Two big-time actors and one successful director have together chosen to have a good time by playing out one familiar, yet pleasing theme. The result is a zero-stress, few tears film, with a few laughs for an experience - for the audience, that is.
Sticking to the feel-good theme of his last flick - The Tin Cup - Rob Reiner has come up with a movie that says "we are fooling no one, not even ourselves." What does that mean, you ask. It means that no one was really serious about this flick. That is not to say that it doesn't entertain, but it does so without any pretensions. Even if there are any, the actors seemed to be more than aware of it.
Katie and Ben Jordan are the perfect couple, and their two children complete their perfect family. The thing is that it is a little too perfect to begin with, and eventually ceases to be perfect at all. When their two kids leave for their summer camp, Katie and Ben decide to stay apart, and get used to the idea of it. You see, they are a little tired of keeping up the pretence for the kids' sake.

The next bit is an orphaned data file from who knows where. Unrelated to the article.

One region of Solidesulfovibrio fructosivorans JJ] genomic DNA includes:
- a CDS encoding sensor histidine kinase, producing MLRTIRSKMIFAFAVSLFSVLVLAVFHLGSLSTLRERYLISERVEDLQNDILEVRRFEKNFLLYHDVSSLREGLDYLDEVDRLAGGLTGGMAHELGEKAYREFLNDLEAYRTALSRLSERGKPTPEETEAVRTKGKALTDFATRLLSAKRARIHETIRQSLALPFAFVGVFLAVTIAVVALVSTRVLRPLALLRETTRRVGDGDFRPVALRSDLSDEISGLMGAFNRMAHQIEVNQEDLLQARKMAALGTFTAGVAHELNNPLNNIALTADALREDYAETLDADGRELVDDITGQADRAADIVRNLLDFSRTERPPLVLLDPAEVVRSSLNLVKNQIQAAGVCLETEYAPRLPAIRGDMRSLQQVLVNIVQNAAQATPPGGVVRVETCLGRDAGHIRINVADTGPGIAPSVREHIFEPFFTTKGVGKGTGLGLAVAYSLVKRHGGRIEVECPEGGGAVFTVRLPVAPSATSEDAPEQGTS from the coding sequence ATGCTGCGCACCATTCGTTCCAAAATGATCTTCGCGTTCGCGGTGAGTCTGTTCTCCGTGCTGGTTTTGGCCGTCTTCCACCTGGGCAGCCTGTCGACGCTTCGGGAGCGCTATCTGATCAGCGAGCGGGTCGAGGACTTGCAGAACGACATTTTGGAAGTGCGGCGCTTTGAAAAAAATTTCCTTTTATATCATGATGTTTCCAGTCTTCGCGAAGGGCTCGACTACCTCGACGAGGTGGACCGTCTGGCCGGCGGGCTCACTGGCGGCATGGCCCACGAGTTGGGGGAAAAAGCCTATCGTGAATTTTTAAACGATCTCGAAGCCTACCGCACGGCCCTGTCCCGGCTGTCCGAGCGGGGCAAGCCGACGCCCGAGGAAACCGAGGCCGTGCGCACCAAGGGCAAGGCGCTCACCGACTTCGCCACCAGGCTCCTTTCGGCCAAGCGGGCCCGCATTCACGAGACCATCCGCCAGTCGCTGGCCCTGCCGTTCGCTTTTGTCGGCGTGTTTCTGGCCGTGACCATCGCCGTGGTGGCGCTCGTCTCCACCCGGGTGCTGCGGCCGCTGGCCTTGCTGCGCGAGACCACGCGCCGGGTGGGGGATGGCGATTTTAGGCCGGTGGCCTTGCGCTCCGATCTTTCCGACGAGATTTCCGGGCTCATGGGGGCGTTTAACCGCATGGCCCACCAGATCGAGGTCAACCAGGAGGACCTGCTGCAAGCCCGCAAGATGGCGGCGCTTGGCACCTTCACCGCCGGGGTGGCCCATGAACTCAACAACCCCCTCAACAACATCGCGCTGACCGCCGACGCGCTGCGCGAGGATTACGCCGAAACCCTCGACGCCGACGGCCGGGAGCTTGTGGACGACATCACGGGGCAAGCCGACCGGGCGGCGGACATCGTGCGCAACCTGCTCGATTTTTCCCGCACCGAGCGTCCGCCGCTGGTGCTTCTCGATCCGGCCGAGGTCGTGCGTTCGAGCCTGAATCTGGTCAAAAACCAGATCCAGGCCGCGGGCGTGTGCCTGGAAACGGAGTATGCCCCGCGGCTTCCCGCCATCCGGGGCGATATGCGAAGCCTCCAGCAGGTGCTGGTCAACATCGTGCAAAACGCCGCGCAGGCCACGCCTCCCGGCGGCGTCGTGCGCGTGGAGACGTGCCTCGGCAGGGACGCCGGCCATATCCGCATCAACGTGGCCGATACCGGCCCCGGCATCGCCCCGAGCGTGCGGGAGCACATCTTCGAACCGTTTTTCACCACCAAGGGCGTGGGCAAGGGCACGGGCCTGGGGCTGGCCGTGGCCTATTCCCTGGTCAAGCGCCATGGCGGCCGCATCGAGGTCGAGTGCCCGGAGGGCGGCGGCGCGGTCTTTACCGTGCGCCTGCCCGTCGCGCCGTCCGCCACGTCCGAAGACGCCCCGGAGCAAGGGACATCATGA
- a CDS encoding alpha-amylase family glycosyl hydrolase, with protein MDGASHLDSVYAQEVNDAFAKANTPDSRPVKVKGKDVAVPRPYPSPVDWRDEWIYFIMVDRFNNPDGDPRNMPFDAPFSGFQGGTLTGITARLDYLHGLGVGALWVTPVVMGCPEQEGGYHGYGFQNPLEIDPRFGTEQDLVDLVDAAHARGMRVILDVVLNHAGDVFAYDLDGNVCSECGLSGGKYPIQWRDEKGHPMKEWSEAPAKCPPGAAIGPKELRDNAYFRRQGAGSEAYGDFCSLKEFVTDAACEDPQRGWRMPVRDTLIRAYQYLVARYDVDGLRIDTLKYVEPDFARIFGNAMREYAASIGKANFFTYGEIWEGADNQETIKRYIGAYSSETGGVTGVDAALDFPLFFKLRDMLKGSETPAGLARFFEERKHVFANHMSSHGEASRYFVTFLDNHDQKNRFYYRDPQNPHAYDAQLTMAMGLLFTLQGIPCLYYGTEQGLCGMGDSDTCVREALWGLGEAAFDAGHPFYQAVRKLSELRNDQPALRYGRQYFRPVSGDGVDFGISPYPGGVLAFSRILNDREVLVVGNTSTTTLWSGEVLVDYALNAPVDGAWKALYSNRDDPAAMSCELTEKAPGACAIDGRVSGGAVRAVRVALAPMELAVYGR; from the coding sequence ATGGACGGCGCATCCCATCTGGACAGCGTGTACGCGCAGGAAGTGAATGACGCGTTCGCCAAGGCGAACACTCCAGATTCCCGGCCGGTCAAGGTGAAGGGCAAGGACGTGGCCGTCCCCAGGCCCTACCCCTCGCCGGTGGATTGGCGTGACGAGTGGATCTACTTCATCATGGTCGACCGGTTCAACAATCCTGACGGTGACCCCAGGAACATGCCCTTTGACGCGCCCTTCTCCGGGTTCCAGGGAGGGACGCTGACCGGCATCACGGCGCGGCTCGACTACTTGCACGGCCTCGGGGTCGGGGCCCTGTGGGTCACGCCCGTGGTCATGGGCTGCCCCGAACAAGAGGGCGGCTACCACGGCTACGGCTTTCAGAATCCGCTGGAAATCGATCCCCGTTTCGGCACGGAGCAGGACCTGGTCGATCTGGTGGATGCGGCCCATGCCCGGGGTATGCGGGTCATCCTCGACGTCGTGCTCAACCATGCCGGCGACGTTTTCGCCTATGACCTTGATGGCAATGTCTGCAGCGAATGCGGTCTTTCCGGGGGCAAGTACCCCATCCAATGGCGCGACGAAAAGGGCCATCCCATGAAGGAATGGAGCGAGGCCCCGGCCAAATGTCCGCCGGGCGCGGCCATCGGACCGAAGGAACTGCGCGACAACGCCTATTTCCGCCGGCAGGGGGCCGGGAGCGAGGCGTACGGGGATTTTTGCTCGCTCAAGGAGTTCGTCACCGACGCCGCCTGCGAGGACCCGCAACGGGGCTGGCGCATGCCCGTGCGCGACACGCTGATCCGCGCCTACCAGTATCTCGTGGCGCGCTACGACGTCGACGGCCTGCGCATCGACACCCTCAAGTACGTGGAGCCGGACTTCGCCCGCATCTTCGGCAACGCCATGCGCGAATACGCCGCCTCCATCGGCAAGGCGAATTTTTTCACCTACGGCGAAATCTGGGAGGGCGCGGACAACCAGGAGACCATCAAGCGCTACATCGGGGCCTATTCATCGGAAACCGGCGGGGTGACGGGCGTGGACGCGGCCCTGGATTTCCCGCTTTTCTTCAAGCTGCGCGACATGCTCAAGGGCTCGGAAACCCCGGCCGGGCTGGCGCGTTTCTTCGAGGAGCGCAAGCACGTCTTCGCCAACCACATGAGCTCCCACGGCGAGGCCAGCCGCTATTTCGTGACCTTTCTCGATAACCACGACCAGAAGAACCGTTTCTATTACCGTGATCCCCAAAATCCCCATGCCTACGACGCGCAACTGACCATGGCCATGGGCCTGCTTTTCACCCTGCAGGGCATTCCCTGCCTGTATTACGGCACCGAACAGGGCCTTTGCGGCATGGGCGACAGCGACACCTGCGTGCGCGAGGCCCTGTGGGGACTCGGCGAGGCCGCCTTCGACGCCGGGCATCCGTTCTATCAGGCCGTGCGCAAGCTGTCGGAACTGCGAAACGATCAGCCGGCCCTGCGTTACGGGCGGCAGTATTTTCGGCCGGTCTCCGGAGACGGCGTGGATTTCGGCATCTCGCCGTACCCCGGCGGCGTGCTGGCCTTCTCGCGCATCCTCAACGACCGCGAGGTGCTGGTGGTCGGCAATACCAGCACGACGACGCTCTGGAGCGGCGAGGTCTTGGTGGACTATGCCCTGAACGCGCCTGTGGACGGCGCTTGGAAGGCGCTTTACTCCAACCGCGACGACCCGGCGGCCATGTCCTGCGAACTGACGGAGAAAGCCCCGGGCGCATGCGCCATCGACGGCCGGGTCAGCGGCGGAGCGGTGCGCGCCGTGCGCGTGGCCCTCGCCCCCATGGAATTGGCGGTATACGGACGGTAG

But no sooner do they split, than their longing for each other is rekindled. But their old selves show up only intermittently, and a patch-up seems more difficult than ever, until it actually happens - just in the nick of time, as it always does.
The narration of the plot, alternating between the good, the bad and the ugly times - in other words, the past perfect, the past imperfect and the present continuously imperfect - keeps the smile on your face with some admittedly silly incidents. You have some characters discussing sundry body parts with all seriousness, but in an amazingly unabashed manner. Then there is the couple itself, which is struggling to get a conversation going, and once they get it going, they can't stop shouting at each other.
Bruce Willis and Michelle Pfeiffer appear to be parodying themselves, going by their smirks and the decibel levels of their voices. I am sure that they all knew it, and enjoyed it. For us, it is mildly amusing, and never really irritating. Even if you begin to get annoyed, take a cue from the performers themselves. Don't take it seriously!
As for Rob Reiner, he must have surmised that the audience did not have very many tears left, so he took the tears out of Kramer and Kramer and made this flick. But he better get back to doing things a little differently, before the audiences start to take him less seriously than they should. This time around, he just passes muster.